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Travel 2014: The Top Caribbean and Latin America Stories of 2014

630x355By Brian Major From Travel Pulse

It proved to be another challenging year for destinations in the Caribbean and Latin America. Aruba, Belize, the Cayman Islands, Grenada, Haiti, Montserrat and the Turks & Caicos all reported tourist arrivals growth exceeding 10 percent.

Meanwhile more regional destinations added new air services and expanded established networks. Amber Cove, a new themed cruise port, opened in the Dominican Republic as new cruise port projects were launched in Belize and Haiti, and Jamaica successfully renovated its Ocho Rios cruise port.

Brazil lost on the field but enjoyed a stunning success in tourist arrivals during this summer’s FIFA World Cup tournament. Jamaica and the Bahamas and Puerto Rico prepared for an infusion of new hotels and resorts while simultaneously expanding the cultural and historic attractions that distinguish their destinations.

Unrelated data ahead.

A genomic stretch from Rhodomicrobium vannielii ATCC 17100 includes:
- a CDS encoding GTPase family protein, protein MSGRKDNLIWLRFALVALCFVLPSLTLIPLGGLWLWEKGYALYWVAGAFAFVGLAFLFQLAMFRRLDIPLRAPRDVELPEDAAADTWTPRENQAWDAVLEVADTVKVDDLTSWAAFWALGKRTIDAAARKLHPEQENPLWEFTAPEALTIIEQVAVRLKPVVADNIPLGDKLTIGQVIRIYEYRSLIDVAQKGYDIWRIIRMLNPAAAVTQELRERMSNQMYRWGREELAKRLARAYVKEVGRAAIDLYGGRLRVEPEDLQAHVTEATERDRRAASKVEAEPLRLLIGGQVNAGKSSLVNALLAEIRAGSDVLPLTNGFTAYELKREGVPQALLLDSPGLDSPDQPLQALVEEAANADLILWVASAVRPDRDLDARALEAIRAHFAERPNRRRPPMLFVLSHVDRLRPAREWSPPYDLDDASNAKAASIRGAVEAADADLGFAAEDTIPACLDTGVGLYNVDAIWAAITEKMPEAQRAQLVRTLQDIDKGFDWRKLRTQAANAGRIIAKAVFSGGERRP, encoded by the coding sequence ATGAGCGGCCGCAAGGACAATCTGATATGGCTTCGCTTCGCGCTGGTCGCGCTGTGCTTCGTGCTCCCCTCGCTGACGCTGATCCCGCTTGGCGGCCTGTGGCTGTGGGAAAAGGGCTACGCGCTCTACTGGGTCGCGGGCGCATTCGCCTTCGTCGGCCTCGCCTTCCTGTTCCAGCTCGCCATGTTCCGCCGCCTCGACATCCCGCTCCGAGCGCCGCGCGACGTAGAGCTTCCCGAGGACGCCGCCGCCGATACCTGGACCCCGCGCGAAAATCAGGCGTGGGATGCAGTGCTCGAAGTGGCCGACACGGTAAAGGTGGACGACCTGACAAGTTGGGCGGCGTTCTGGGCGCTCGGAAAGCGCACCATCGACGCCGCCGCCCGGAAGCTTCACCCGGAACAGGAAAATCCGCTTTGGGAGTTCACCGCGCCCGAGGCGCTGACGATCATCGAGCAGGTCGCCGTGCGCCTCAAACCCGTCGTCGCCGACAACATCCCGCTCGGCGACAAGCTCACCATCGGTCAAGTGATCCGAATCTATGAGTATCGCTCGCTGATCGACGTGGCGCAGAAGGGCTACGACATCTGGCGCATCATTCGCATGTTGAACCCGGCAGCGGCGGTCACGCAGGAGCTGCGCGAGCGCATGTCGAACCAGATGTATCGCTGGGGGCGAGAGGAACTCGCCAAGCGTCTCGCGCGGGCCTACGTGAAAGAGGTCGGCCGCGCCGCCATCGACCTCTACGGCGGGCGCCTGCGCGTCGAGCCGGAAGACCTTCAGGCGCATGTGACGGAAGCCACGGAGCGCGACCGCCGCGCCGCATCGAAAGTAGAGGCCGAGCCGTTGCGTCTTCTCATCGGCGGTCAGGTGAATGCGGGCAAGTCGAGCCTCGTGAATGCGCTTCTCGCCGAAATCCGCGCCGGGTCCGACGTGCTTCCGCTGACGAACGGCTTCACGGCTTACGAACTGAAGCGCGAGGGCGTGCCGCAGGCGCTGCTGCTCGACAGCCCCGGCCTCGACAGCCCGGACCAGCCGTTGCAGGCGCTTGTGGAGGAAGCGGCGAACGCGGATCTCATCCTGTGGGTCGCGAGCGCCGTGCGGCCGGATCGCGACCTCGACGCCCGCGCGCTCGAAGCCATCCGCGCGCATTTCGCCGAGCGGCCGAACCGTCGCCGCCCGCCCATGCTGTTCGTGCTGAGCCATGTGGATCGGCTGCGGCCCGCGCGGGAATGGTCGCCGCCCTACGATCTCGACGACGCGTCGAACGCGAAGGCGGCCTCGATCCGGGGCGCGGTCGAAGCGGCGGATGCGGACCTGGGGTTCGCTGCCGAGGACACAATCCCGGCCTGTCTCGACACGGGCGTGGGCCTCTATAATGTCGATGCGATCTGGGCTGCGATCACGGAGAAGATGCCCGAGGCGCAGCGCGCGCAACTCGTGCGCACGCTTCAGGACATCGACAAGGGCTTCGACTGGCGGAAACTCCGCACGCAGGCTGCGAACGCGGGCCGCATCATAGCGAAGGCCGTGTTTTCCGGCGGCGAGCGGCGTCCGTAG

These countries surmounted crippling storms, a fractured and inconsistent air transportation network, scant investment capital, political scuffles and competition from other warm-weather destinations to generate the positive economic benefits that proceed from strong tourist arrivals growth. Destinations across the region will seek to accomplish the same results in 2015.

Dominican tourism continues rapid growth

Already the top Caribbean destination in terms of visitor arrivals, tourism to the Dominican Republic continued their surge in 2014. Non-resident air arrivals totaled 323,488 for October, a 14 percent increase over 2013, according to data from the Central Bank of the Dominican Republic. The country’s 4,214,764 arrivals through October were a 9.7 percent increase over 2013.